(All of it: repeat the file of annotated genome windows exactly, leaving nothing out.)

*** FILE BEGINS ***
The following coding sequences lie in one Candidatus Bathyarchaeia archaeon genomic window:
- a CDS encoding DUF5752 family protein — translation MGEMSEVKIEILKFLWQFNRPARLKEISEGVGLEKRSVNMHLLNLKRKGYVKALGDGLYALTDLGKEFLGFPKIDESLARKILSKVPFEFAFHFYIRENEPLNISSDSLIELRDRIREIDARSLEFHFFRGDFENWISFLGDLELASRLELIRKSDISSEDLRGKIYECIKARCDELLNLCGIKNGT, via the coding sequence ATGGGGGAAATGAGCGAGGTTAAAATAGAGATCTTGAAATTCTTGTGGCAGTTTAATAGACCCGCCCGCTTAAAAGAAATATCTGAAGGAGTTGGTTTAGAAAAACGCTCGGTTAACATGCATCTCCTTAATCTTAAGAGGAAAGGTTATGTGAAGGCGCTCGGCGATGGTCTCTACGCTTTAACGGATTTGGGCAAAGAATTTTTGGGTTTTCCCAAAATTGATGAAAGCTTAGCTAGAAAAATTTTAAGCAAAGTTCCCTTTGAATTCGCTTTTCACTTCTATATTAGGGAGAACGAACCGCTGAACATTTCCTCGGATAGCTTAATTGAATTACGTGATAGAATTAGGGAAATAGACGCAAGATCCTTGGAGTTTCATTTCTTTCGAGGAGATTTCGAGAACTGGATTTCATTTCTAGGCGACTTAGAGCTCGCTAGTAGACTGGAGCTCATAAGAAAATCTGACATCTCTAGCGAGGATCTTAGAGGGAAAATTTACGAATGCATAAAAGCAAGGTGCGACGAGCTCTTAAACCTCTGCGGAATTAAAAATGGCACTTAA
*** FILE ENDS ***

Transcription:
The following coding sequences lie in one Candidatus Bathyarchaeia archaeon genomic window:
- a CDS encoding DUF5752 family protein — translation MGEMSEVKIEILKFLWQFNRPARLKEISEGVGLEKRSVNMHLLNLKRKGYVKALGDGLYALTDLGKEFLGFPKIDESLARKILSKVPFEFAFHFYIRENEPLNISSDSLIELRDRIREIDARSLEFHFFRGDFENWISFLGDLELASRLELIRKSDISSEDLRGKIYECIKARCDELLNLCGIKNGT, via the coding sequence ATGGGGGAAATGAGCGAGGTTAAAATAGAGATCTTGAAATTCTTGTGGCAGTTTAATAGACCCGCCCGCTTAAAAGAAATATCTGAAGGAGTTGGTTTAGAAAAACGCTCGGTTAACATGCATCTCCTTAATCTTAAGAGGAAAGGTTATGTGAAGGCGCTCGGCGATGGTCTCTACGCTTTAACGGATTTGGGCAAAGAATTTTTGGGTTTTCCCAAAATTGATGAAAGCTTAGCTAGAAAAATTTTAAGCAAAGTTCCCTTTGAATTCGCTTTTCACTTCTATATTAGGGAGAACGAACCGCTGAACATTTCCTCGGATAGCTTAATTGAATTACGTGATAGAATTAGGGAAATAGACGCAAGATCCTTGGAGTTTCATTTCTTTCGAGGAGATTTCGAGAACTGGATTTCATTTCTAGGCGACTTAGAGCTCGCTAGTAGACTGGAGCTCATAAGAAAATCTGACATCTCTAGCGAGGATCTTAGAGGGAAAATTTACGAATGCATAAAAGCAAGGTGCGACGAGCTCTTAAACCTCTGCGGAATTAAAAATGGCACTTAA